[Video] Project RAV4X4 gets a finishing touch

A set of KC driving lights completes the look.

With the lift kit install and the Ivan "Ironman” Stewart racing livery applied, Project RAV4X4's punch list is down to just one item -- installing a set of KC driving lights.

I typically avoid electrical work like the plague, but since KC's all-inclusive lighting kit is so straightforward that even a well trained dog could figure it out, I decided to give it a go.

My first task was to find a spot for the wires to pass through the firewall. I ruled out drilling a new hole -- mainly to avoid poking a hole through some vital component -- and set about locating a pass-through provided by the factory. I discovered some kind of HVAC tube protruding into the engine bay and decided to use it to snake the wires through the firewall.

Luckily the RAV4 was a much simpler vehicle in 1997 so it didn't take much effort to route the wires through the back of the center console and under the driver's side dashboard. The RAV4 has a series of switch blanks just to the left of the steering wheel, so I mounted the light switch in one of those for a near-factory look.

Next I went back under hood to find a mounting location for the lighting kit's relay box. Again, drilling a new hole is an option, but not one I wanted to take. Instead, I used a pre-existing hole used for supporting a bracket in the engine bay. The bolt for that bracket was actually slightly larger than the mounting hole in the relay switch, so I drilled the hole to fit. It should also be noted that I sanded the area to give it the best ground possible.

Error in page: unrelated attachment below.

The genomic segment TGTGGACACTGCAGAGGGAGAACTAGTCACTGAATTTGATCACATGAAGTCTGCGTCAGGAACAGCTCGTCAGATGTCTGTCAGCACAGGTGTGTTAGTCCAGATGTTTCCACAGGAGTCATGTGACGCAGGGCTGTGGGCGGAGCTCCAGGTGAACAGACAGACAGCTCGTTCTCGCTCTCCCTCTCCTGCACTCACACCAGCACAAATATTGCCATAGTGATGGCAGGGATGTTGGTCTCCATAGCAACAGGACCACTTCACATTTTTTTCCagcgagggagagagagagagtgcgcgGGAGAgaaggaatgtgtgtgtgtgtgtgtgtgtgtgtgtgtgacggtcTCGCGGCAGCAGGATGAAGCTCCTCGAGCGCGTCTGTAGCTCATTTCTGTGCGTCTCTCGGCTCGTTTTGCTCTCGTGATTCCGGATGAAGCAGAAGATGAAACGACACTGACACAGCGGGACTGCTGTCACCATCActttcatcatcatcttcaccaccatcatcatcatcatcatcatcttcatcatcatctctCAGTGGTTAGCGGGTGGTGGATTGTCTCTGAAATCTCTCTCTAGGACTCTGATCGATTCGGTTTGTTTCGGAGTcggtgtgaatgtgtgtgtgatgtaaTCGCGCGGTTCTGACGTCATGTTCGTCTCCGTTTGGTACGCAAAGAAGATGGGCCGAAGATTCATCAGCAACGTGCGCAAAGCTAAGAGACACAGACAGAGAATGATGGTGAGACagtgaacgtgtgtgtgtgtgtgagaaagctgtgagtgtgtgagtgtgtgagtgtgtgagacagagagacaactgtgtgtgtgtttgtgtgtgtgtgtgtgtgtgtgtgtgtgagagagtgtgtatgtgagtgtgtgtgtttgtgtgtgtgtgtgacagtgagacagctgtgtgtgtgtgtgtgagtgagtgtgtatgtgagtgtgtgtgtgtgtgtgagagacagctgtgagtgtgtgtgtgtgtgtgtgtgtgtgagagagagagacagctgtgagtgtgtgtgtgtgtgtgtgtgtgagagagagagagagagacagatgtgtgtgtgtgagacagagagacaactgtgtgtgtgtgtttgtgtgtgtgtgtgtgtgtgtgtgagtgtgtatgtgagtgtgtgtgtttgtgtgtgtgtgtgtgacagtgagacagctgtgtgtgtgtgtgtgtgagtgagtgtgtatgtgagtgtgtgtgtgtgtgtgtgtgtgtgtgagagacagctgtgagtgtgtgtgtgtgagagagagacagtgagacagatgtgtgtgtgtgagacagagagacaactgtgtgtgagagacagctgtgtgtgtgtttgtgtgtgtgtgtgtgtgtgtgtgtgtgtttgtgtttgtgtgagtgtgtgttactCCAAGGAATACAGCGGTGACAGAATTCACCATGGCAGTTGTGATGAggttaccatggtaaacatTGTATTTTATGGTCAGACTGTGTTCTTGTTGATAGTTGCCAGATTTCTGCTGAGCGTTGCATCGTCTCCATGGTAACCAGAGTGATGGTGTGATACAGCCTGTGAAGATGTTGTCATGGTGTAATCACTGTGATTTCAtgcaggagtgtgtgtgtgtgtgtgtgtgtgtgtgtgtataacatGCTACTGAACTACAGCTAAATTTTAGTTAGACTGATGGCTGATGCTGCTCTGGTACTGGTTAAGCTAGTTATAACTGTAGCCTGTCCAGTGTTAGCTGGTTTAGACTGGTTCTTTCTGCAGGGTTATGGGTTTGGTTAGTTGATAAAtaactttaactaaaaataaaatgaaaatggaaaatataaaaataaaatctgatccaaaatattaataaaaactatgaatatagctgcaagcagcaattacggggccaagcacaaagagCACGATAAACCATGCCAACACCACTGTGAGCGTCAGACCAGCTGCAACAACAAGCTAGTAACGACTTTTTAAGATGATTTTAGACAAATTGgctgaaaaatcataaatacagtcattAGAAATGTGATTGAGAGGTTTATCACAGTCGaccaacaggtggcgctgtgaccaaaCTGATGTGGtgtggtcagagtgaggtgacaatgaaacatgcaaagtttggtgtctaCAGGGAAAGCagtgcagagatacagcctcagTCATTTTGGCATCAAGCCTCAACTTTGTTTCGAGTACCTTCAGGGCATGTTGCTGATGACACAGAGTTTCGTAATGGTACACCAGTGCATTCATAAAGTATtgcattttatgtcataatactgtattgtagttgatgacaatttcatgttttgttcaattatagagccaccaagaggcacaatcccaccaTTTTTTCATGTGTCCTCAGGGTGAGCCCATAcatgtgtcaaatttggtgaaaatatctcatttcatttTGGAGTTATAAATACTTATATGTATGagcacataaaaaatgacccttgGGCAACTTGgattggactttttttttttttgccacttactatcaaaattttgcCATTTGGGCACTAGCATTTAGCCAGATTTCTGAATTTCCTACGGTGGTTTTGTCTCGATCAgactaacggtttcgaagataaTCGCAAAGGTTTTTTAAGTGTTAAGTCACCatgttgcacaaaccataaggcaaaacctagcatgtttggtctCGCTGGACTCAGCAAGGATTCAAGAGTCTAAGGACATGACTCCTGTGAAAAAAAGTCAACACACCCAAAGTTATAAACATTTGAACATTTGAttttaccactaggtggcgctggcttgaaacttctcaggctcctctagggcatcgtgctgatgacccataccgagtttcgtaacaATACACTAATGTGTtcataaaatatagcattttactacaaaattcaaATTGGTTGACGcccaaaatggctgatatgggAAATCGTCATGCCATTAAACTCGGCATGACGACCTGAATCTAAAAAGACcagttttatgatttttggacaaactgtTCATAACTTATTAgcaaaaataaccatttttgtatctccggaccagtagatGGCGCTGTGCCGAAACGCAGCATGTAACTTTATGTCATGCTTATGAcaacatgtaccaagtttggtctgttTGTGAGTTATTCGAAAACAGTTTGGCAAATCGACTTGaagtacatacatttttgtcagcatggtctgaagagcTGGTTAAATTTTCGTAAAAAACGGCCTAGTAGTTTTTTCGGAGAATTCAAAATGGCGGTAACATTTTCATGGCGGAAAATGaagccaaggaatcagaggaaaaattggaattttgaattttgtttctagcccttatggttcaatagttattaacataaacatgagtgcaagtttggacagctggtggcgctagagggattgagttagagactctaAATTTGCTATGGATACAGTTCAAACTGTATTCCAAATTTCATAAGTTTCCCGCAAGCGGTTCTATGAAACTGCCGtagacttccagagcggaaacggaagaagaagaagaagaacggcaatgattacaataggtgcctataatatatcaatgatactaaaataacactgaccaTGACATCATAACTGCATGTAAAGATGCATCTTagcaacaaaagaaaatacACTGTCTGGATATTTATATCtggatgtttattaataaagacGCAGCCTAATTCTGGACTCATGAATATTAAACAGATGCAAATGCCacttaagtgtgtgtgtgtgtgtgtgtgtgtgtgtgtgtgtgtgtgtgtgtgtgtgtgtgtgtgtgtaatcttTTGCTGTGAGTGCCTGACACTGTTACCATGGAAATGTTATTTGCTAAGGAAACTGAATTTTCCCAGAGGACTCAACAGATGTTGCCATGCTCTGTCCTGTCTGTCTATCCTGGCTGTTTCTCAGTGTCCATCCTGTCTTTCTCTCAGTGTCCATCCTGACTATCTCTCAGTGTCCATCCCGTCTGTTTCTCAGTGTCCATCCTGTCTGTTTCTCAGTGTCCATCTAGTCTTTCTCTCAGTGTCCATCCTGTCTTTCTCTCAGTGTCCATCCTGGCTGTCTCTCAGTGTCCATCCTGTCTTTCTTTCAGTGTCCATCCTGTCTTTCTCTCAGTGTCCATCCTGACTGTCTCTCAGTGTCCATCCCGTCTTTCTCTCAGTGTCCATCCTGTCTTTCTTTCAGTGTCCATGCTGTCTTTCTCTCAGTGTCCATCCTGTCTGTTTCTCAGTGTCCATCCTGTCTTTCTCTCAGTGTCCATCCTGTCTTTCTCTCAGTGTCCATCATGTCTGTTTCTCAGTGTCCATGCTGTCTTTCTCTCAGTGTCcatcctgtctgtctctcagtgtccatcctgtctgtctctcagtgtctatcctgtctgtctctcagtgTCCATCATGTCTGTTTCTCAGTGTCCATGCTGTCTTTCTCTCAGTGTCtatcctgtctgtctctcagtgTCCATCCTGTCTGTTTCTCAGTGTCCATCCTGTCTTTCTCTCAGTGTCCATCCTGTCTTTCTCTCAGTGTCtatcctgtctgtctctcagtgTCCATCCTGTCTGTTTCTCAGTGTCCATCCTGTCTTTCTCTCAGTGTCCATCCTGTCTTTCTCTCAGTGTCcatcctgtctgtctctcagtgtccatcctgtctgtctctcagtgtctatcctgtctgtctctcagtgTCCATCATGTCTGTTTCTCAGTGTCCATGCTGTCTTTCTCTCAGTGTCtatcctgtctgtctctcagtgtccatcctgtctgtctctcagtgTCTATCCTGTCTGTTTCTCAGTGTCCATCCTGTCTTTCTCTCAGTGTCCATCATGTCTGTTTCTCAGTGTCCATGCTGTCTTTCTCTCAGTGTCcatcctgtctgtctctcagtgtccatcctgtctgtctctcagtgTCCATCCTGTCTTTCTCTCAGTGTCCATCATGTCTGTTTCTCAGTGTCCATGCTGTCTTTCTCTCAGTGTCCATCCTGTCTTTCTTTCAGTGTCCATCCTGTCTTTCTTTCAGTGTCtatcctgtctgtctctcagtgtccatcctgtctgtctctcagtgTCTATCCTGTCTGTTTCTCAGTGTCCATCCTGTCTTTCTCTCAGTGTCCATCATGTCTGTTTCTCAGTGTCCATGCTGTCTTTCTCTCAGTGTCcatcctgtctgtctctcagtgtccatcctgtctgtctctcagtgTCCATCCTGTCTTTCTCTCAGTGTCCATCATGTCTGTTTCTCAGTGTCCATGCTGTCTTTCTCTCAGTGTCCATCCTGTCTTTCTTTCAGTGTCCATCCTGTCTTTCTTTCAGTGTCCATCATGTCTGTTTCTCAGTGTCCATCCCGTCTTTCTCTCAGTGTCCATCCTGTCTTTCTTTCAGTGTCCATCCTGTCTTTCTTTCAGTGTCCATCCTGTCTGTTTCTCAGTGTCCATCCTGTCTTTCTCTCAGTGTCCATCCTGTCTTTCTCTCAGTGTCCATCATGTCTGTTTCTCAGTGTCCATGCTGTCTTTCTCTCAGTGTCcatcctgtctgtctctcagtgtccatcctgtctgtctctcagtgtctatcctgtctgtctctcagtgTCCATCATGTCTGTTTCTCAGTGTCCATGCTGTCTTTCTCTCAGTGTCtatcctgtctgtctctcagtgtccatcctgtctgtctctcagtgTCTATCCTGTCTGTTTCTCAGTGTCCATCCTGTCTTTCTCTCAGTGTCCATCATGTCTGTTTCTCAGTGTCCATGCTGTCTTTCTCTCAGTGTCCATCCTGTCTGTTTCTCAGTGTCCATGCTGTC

I also attached the system ground to the same bolt holding the relay switch. Alternatively, I could have routed the wire to the negative terminal of the battery, but it was easier and cleaner looking just to keep it with the relay box.

Next up was delivering power to the kit, which was as simple as attaching a wire -- yellow, in this case -- to the positive battery terminal. In order to control the lights via the dash-mounted switch, I also mounted its white wire to the positive battery terminal. There's also the option to wire the driving lights directly to the vehicle so they automatically come on when the headlights or high-beams are switched on.

A solid mounting point is ideal for auxiliary lights, but I used the next best thing -- a floppy plastic bumper. Though admittedly not ideal, the bumper worked for my purposes -- it made for a simple install and I'm not going to be doing enough hardcore off-roading to shake the lights loose.

Other than it being somewhat difficult to reach the back bolts, the lights went on without much fuss. I ran the requisite wires to each light and then cleaned up the spaghetti of wires in the engine bay by tucking what I could away and zip-tying the rest.

The inside was the same story. I zip tied the wires running to the light switch to the underside of the dashboard in a few places, and then reattached all of the under dash panels. And with that, the job, and Project RAV4X4, was done.

Or was it...

Read more!